FF45 - Biloxi Blues

Intro by John Roderick

Neil Simon is the Norman Rockwell of playwrights. That's the kind of glib comparison a Neil Simon character would use as a snappy audience-appeasing putdown, directed at a Neil Simon-esque playwright in one of Neil Simon's plays if that character was trying to be sophisticated and knowing, but just does that kind of glib insult reveals itself to not really be an insult once one re-evaluates the cultural importance of Norman Rockwell, so does the Neil Simon like playwright within and Neil Simon play resolve into the actual Norman Rockwell like Neil Simon, who is truly an American icon revealing the glib character to be more sophisticated than we knew at first in such a way that we can congratulate ourselves for having known it all along. We learned to love that glib character who insulted both Norman Rockwell and Neil Simon because we imagine we are smart enough to get the joke behind the joke and still make it home to be yelled at by our mothers to wash up before dinner.

Neil Simon belongs in the all-time American Hall of Fame for the following reasons: Barefoot in the Park, The Odd Couple, Brighton Beach Memoirs and The Goodbye Girl. He did other amazing things as well, but these are enough. The humour in these pieces is gentle, smart and self-aware, never brittle. Woody Allen's humour was more incisive, sure, but immature. A lot of Neil Simon's contemporaries were trying to shock or injure, but Neil painted us like Norman Rockwell did in revealing caricatures that became part and parcel of how we saw ourselves. Honestly, this is just what Matthew Broderick does, too. He portrays himself as we imagine ourselves: Occasionally looking dead at the camera to shrug and say: "Ain't life a doozy?" He knows it's a farce! Everything! But he goes along with it for fun and that is so freaking appealing.

Throughout the 1980s and the 1990s I would have eagerly spent ten dollars to watch Matthew Broderick open a jar of pickles, no question! He and John Cusack both spent a decade with their shoes untied and their sweatshirts on backwards like a couple of 4 year olds and honestly: I think that's a big part of why Generation X never learned to hold down a job. So it's no surprise that the Neil Simon play Biloxi Blues costarring Matthew Broderick was a huge hit on Broadway and won the Tony Award for Best Play, and it is further to be expected that the play was made into a film and that famous director and American legend Mike Nichols would directed it. And the film arrived right in the perfect American moment with the powers of Broadway and Neil Simon and Mike Nichols and Matthew Broderick and an entire audience of still living World War II veterans and their wives and friends and cultural Judaeaphilia and a critical reassessment of Norman Rockwell all combined with saxophone and reckless folly to produce a masterpiece.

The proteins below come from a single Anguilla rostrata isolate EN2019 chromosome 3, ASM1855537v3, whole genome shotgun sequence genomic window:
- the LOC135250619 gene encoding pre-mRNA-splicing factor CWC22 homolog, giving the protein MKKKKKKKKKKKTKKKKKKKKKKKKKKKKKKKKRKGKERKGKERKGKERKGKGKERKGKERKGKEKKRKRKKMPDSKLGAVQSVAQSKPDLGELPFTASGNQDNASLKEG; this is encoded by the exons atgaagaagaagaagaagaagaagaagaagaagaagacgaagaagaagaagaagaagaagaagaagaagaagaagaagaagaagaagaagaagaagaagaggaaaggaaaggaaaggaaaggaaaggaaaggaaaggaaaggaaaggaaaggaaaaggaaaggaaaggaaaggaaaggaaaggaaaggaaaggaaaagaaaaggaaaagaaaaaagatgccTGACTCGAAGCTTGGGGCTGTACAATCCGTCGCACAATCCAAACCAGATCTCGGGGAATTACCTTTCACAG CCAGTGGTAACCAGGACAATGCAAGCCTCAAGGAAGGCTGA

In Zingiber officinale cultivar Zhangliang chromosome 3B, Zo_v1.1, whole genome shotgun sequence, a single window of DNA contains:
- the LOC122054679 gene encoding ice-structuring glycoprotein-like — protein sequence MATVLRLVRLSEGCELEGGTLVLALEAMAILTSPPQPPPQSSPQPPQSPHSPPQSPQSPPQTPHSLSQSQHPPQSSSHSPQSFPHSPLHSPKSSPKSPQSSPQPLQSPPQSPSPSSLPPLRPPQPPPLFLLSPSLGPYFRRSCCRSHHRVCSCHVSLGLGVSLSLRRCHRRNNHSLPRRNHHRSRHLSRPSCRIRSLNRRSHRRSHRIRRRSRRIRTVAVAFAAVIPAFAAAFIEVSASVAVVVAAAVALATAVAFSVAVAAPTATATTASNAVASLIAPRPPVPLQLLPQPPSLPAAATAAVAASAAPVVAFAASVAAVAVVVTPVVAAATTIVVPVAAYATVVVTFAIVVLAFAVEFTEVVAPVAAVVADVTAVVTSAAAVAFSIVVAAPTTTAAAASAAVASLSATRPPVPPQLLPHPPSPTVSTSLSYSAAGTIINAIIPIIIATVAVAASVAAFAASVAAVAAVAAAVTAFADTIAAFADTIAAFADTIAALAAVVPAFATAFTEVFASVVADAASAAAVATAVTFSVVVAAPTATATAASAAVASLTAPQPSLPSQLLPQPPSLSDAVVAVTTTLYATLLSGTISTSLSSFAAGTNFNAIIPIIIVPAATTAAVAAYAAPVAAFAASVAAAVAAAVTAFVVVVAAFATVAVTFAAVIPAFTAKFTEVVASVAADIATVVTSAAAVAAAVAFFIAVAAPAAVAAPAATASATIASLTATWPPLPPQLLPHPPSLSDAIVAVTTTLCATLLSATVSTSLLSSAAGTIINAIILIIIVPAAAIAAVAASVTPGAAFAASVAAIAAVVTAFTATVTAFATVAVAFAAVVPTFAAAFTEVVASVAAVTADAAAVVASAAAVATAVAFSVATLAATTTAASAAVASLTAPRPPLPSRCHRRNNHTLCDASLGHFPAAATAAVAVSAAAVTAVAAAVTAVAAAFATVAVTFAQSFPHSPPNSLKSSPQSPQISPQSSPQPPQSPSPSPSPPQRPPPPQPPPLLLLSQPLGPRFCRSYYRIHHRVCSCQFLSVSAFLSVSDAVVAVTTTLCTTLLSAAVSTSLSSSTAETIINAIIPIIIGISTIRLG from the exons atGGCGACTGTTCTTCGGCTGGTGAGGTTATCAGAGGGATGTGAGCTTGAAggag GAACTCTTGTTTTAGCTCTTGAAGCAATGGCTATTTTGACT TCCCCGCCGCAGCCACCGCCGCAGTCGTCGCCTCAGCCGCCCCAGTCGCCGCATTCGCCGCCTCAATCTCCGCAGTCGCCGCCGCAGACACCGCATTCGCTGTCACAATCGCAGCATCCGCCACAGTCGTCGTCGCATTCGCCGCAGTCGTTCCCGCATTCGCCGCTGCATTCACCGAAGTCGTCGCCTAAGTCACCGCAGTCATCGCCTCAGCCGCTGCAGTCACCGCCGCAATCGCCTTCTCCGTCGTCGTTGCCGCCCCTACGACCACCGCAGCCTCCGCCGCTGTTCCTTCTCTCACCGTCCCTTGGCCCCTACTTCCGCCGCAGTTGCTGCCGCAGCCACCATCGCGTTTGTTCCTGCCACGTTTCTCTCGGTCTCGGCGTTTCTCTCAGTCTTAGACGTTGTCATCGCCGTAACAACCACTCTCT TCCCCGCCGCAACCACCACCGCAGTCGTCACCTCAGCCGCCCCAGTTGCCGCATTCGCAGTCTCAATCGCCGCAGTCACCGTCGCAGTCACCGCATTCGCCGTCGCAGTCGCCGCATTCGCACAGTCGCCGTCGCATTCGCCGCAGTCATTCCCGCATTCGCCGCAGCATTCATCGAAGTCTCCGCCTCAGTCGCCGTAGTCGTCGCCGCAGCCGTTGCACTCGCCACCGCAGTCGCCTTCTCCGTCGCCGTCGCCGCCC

But alas: No! What did result from all this amassed firepower was a strangely tone-deaf and ineffectual little smoke bomb. No one was injured by it, it wasn't a flop by any means, people liked it! I liked it a lot, but remember I was 19 years old sitting there in the theater, clutching a World War II vintage jar of pickles. This movie landed right in my blindspot in 1988: A boot camp movie where a bunch of Brooklyn Jewish boys trained for World War II, but are never deployed to it because the war in Japan is over before they can get there? God it was my Debbie Does Dallas! But watching it again it was deflating, I mean sort of like rewatching Debbie Does Dallas. Look: It has a lot going for it. I can't let my faded youth get in the way here. Neil Simon's progressive Jewish artsy-type protagonist is private Eugene Morris Jerome, Broderick, training in Biloxi under the nutty nutty Sergeant Merwin Toomey, played psychopathic by the supremely weird Christopher Walken.

I don't mean Walken plays to me as a psychopath, although he does that too, but I mean that his acting is psychopathic. We had a light comedy going on here and all of a sudden the Deerhunter comes into frame and then he stays there throughout the entire movie, while the light comedy keeps burbling along trying to stay on course, but: Oh, here comes the Deerhunter again. It's insane! The film is set up as a series of vignettes with very little in the way of rising action or tension. Occasionally private Wykowski starts a fight or private Epstein has a philosophical reverie that is both appealingly smart and also frustratingly stubborn in light of the ongoing setting of a boot camp in the Deep South.

Then there's this heart-wrenching subplot about the humiliating penalties for homosexuality in the 1940s U.S. Army that was daring for a mainstream movie in 1988. There are some broad stereotypes of Polish Americans and there's a hooker with a heart of gold. But there are a lot of boot camp movies and this isn't really in the top rank. We're not ever really scared. We never feel like these guys will end up soldiers. None of it feels real. The stakes are all confined. In turning it from a play to a movie they replaced the pitch perfect William Sadler with Walken in the role of Toomey, turning a story about Brooklyn Jews learning to soldier under a hard ass Southerner into a bizarre conflict between some New York guys who are all sweating it out in the South.

Tell me, Jerome: If a piss-drunk sergeant has a loaded 45 pointed at the head of a piece of dung that the piss-drunk Sergeant hates and despises, how would you describe the situation? Today on Friendly Fire: The 1988 film directed by Mike Nichols: Biloxi Blues.

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